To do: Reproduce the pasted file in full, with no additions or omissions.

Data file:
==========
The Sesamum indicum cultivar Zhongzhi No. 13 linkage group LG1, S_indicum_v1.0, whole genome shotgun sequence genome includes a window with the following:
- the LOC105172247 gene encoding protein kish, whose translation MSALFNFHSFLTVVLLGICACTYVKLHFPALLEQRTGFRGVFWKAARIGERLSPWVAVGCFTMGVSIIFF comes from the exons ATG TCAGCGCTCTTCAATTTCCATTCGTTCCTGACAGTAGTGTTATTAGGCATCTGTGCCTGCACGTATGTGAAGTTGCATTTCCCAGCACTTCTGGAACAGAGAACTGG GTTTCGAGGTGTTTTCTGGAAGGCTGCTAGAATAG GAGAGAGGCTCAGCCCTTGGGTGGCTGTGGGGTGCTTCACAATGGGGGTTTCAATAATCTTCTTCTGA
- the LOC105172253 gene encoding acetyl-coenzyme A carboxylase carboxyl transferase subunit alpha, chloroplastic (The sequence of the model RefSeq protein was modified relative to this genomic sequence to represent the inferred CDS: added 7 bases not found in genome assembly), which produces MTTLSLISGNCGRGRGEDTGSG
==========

The Sesamum indicum cultivar Zhongzhi No. 13 linkage group LG1, S_indicum_v1.0, whole genome shotgun sequence genome includes a window with the following:
- the LOC105172247 gene encoding protein kish, whose translation MSALFNFHSFLTVVLLGICACTYVKLHFPALLEQRTGFRGVFWKAARIGERLSPWVAVGCFTMGVSIIFF comes from the exons ATG TCAGCGCTCTTCAATTTCCATTCGTTCCTGACAGTAGTGTTATTAGGCATCTGTGCCTGCACGTATGTGAAGTTGCATTTCCCAGCACTTCTGGAACAGAGAACTGG GTTTCGAGGTGTTTTCTGGAAGGCTGCTAGAATAG GAGAGAGGCTCAGCCCTTGGGTGGCTGTGGGGTGCTTCACAATGGGGGTTTCAATAATCTTCTTCTGA
- the LOC105172253 gene encoding acetyl-coenzyme A carboxylase carboxyl transferase subunit alpha, chloroplastic (The sequence of the model RefSeq protein was modified relative to this genomic sequence to represent the inferred CDS: added 7 bases not found in genome assembly), which produces MTTLSLISGNCGRGRGEDTGSG